Coyotes are a very successful animal and are frequently seen on our outings. They are not dangerous so long as a couple of precautions are taken. The following is from a bulletin produced by the California Department of Fish and Wildlife, titled "Living with California Coyotes"; republished by permission of the Department. Editing comments are in brackets "[ ]"; the full bulletin has additional information for homeowners.
Coyotes in California
Observing wild animals is one of the many benefits of living in or near wildlife habitat. The experience can turn unpleasant or even dangerous, however, when well-meaning people feed wildlife. When fed by people, coyotes become unnaturally bold and the result is conflict between coyotes and people.
The coyote (Canis latrans), a member of the dog family, is native to California. It closely resembles a small German shepherd dog with the exception of the long snout and bushy, black-tipped tail. The coyote's high-pitched, yodel-like yapping can frequently be heard at night.
Coyotes are extremely adaptable and can survive on whatever food is available. They hunt rabbits, mice, birds, and other small animals, as well as young deer and sheep. They will also feed on the carcasses of dead animals and will accept "hand-outs" from people in the form of table scraps, pet food and garbage.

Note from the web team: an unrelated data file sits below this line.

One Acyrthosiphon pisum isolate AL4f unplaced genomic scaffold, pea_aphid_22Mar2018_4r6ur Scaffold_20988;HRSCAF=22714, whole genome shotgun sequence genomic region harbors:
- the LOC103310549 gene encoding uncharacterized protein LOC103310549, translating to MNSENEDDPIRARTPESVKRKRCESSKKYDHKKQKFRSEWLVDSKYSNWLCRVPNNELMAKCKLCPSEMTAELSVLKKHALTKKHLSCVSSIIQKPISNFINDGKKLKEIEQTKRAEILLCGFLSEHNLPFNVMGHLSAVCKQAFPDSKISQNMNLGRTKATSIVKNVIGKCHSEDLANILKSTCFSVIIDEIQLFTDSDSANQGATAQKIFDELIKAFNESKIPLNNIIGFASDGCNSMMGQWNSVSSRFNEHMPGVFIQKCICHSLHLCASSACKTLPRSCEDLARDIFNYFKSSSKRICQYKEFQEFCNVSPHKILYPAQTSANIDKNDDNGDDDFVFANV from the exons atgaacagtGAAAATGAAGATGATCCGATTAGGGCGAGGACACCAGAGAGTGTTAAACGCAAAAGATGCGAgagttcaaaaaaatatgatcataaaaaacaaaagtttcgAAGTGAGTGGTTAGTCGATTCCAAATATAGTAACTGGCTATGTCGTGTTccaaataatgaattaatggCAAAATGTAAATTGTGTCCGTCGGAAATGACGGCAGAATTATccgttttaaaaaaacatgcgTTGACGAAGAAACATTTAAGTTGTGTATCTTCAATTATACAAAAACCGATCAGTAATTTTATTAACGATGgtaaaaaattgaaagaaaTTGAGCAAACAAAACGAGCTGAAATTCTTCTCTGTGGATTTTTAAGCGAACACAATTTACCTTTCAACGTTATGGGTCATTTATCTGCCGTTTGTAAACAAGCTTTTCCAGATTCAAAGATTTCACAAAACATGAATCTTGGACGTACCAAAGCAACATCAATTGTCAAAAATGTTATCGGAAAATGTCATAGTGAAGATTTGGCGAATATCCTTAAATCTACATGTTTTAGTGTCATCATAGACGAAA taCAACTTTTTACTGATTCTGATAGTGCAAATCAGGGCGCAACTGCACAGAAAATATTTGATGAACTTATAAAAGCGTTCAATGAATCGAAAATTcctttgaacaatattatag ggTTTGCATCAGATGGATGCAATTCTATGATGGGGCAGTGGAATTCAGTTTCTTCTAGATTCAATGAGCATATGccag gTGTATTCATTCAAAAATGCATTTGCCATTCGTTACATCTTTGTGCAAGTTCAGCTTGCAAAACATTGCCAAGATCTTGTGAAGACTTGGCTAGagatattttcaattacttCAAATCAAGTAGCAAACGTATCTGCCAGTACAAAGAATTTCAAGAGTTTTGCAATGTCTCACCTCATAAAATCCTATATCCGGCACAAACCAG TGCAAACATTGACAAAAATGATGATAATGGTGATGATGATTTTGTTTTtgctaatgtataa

Coyotes are found throughout California from desert and mountain habitats to urban areas. Problems occur when people begin feeding coyotes, either deliberately or inadvertently. Coyotes will quickly lose their natural fear of people and become bold, even aggressive. Pets are often attacked, injured or killed by coyotes. In a few tragic cases, coyotes have attacked small children, causing serious injuries and death.
Help Keep Coyotes Wild
We can reduce conflicts with coyotes by ensuring that they remain cautions of humans. Practice these safety guideline and encourage [others] to do the same:
Never Feed a Coyote
Use Negative Reinforcement
Report Threats and Attacks